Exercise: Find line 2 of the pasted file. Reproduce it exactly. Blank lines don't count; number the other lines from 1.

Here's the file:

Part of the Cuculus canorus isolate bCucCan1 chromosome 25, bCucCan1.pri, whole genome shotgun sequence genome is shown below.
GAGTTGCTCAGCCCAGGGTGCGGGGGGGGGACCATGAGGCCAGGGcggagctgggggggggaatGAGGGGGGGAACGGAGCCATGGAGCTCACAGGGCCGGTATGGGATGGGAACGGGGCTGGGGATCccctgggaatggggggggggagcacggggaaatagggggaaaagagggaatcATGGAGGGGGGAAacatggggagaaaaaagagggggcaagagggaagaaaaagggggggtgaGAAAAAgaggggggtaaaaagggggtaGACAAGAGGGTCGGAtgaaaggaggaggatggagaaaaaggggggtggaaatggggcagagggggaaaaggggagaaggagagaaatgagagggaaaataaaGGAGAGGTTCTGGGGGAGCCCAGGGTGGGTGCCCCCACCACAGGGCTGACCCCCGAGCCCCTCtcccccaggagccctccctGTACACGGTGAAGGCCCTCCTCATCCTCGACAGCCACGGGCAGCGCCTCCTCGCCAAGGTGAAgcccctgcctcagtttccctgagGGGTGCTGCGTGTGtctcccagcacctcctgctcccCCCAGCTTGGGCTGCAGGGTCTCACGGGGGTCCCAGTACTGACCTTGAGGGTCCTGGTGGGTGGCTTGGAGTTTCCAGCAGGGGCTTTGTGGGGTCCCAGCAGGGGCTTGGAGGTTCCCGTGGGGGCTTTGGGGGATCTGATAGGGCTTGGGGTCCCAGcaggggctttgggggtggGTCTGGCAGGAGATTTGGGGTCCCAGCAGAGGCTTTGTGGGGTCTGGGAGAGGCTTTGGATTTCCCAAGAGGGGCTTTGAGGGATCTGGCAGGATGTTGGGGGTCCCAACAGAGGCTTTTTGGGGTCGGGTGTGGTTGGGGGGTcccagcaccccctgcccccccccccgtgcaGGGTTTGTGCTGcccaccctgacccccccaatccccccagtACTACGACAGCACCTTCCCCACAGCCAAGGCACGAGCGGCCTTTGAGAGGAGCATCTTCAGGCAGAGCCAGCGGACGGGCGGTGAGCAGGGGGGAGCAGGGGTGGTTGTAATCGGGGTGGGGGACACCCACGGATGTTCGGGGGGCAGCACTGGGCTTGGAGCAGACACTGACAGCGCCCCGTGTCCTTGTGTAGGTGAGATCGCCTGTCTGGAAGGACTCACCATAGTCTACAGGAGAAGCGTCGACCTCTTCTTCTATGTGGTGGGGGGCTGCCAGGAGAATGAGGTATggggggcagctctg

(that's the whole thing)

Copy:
GAGTTGCTCAGCCCAGGGTGCGGGGGGGGGACCATGAGGCCAGGGcggagctgggggggggaatGAGGGGGGGAACGGAGCCATGGAGCTCACAGGGCCGGTATGGGATGGGAACGGGGCTGGGGATCccctgggaatggggggggggagcacggggaaatagggggaaaagagggaatcATGGAGGGGGGAAacatggggagaaaaaagagggggcaagagggaagaaaaagggggggtgaGAAAAAgaggggggtaaaaagggggtaGACAAGAGGGTCGGAtgaaaggaggaggatggagaaaaaggggggtggaaatggggcagagggggaaaaggggagaaggagagaaatgagagggaaaataaaGGAGAGGTTCTGGGGGAGCCCAGGGTGGGTGCCCCCACCACAGGGCTGACCCCCGAGCCCCTCtcccccaggagccctccctGTACACGGTGAAGGCCCTCCTCATCCTCGACAGCCACGGGCAGCGCCTCCTCGCCAAGGTGAAgcccctgcctcagtttccctgagGGGTGCTGCGTGTGtctcccagcacctcctgctcccCCCAGCTTGGGCTGCAGGGTCTCACGGGGGTCCCAGTACTGACCTTGAGGGTCCTGGTGGGTGGCTTGGAGTTTCCAGCAGGGGCTTTGTGGGGTCCCAGCAGGGGCTTGGAGGTTCCCGTGGGGGCTTTGGGGGATCTGATAGGGCTTGGGGTCCCAGcaggggctttgggggtggGTCTGGCAGGAGATTTGGGGTCCCAGCAGAGGCTTTGTGGGGTCTGGGAGAGGCTTTGGATTTCCCAAGAGGGGCTTTGAGGGATCTGGCAGGATGTTGGGGGTCCCAACAGAGGCTTTTTGGGGTCGGGTGTGGTTGGGGGGTcccagcaccccctgcccccccccccgtgcaGGGTTTGTGCTGcccaccctgacccccccaatccccccagtACTACGACAGCACCTTCCCCACAGCCAAGGCACGAGCGGCCTTTGAGAGGAGCATCTTCAGGCAGAGCCAGCGGACGGGCGGTGAGCAGGGGGGAGCAGGGGTGGTTGTAATCGGGGTGGGGGACACCCACGGATGTTCGGGGGGCAGCACTGGGCTTGGAGCAGACACTGACAGCGCCCCGTGTCCTTGTGTAGGTGAGATCGCCTGTCTGGAAGGACTCACCATAGTCTACAGGAGAAGCGTCGACCTCTTCTTCTATGTGGTGGGGGGCTGCCAGGAGAATGAGGTATggggggcagctctg